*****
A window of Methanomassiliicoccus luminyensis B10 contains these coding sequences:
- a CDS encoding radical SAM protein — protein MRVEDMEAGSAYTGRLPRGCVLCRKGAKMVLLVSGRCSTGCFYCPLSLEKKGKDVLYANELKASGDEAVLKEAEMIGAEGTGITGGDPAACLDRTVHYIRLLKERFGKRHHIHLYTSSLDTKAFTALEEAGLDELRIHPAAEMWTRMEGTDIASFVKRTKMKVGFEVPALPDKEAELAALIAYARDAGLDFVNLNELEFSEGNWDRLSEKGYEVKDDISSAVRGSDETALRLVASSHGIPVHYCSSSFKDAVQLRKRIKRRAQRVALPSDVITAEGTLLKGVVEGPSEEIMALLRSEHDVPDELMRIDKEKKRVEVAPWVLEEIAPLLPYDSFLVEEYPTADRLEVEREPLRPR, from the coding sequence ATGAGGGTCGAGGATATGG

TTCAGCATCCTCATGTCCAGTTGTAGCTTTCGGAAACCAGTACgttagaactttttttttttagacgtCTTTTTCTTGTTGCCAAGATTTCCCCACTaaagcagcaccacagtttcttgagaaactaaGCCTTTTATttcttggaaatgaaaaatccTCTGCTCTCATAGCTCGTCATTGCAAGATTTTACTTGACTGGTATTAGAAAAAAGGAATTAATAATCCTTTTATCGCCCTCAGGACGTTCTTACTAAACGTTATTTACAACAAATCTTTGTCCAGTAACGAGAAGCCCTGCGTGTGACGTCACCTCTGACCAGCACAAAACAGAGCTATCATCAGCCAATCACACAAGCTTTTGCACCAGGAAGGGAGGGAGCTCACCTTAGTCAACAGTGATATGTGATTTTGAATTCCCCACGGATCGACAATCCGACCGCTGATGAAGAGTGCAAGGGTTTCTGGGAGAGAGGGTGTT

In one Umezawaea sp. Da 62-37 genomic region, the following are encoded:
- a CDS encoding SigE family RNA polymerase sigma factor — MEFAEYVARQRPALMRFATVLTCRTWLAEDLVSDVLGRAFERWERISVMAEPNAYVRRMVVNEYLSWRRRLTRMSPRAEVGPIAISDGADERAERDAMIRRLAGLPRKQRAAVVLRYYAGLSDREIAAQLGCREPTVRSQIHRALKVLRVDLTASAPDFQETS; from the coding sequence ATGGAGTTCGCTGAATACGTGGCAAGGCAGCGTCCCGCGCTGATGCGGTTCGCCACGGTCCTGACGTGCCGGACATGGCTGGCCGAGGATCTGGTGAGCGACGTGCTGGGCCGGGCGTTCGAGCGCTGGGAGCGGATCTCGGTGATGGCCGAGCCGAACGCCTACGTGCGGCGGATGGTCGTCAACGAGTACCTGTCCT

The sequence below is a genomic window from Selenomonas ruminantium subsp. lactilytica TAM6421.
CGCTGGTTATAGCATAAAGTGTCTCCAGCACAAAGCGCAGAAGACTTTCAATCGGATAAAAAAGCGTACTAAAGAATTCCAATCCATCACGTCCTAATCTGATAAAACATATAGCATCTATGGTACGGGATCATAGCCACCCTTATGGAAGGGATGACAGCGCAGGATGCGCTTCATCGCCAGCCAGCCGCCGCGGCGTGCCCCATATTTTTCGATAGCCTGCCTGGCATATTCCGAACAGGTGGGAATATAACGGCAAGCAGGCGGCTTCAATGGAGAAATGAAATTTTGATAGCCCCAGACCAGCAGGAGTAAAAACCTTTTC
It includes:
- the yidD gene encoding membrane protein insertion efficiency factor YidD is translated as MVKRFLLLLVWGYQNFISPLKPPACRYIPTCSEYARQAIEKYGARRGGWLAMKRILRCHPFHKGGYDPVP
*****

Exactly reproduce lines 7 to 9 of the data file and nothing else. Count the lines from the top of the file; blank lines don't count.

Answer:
CGCTGGTTATAGCATAAAGTGTCTCCAGCACAAAGCGCAGAAGACTTTCAATCGGATAAAAAAGCGTACTAAAGAATTCCAATCCATCACGTCCTAATCTGATAAAACATATAGCATCTATGGTACGGGATCATAGCCACCCTTATGGAAGGGATGACAGCGCAGGATGCGCTTCATCGCCAGCCAGCCGCCGCGGCGTGCCCCATATTTTTCGATAGCCTGCCTGGCATATTCCGAACAGGTGGGAATATAACGGCAAGCAGGCGGCTTCAATGGAGAAATGAAATTTTGATAGCCCCAGACCAGCAGGAGTAAAAACCTTTTC
It includes:
- the yidD gene encoding membrane protein insertion efficiency factor YidD is translated as MVKRFLLLLVWGYQNFISPLKPPACRYIPTCSEYARQAIEKYGARRGGWLAMKRILRCHPFHKGGYDPVP